Since the Taliban took control of Kabul on Sunday, Pakistan’s bilateral trade with Afghanistan has increased.
The number of freight trucks and pedestrians crossing the western border has increased significantly.
When the Taliban took the Afghan district of Spin Boldak near the Chaman border in Balochistan in the second week of July, the amount of bilateral commerce had plummeted to an all-time low.
According to data compiled by Pakistan’s customs, which administers and governs border customs stations, bilateral trade with Afghanistan reached a historic low on August 15 when only 475 trucks carrying goods — exports, imports, and transit goods — crossed the border at Chaman, Torkham, Kharlachi, and Ghulam Khan.
On August 15, the Taliban took control of Kabul and declared themselves the only rulers of Afghanistan.
At the Taliban’s inaugural news conference on Tuesday, spokesperson Zabihullah Mujahid stated that the Taliban will continue to trade with neighboring nations. He stated that efforts will be done to boost commerce.
On Wednesday, the number of trucks crossing the border reached 1,123. (August 17). “We expect this number to rise more after Muharram,” a senior customs official said.
He predicted that the quantity of cargo/trucks crossing the border would grow more next week based on the pattern over the last several days.
According to reports, the Taliban-led administration in Afghanistan is set to prioritise numerous pressing trade facilitation concerns.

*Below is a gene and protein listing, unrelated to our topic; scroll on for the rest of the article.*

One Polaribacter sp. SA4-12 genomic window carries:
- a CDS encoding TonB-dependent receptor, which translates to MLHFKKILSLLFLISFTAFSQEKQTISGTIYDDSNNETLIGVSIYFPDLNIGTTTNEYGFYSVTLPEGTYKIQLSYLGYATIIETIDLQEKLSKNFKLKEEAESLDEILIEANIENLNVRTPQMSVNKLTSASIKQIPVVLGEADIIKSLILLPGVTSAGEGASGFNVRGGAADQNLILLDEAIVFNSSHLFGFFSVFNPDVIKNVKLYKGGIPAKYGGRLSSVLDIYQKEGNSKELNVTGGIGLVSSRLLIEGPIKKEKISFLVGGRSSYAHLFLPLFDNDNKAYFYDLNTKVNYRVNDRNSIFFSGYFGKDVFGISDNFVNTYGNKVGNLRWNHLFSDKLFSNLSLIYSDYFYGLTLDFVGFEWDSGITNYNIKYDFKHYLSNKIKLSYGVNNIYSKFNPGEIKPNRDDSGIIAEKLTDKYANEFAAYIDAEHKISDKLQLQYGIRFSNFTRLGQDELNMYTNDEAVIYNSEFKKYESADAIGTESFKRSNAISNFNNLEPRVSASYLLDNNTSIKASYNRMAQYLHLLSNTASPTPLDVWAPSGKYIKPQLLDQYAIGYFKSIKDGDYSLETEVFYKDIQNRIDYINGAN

“We have conducted many meetings with Afghan officials for addressing these concerns since November last year,” the customs officer said, adding that these issues remained unsolved despite several remainders.
According to truck drivers, one of the reasons for the halt in freight flow was that Afghan police and transport ministry officials stationed on the Afghan side requested that drivers pay between $10,000 and 25,000 Afghanis to allow their vehicles to return to Pakistan.
According to customs, no such requests were made after the Taliban took power.
During a border liaison committee meeting last week, the trade officer of the Afghanistan embassy was informed that over 2,000 empty vehicles/containers had become stopped on the Afghan side.
According to customs statistics, 13 empty cars were returned to Pakistan on August 15 at Torkham customs posts and 68 at Chaman, while no vehicle was returned to Pakistan at Kharlachi or Ghulam Khan.
On August 17, 86 empty cars returned to Torkham, 16 to Chaman, and no vehicle returned to Kharlachi or Ghulam Khan.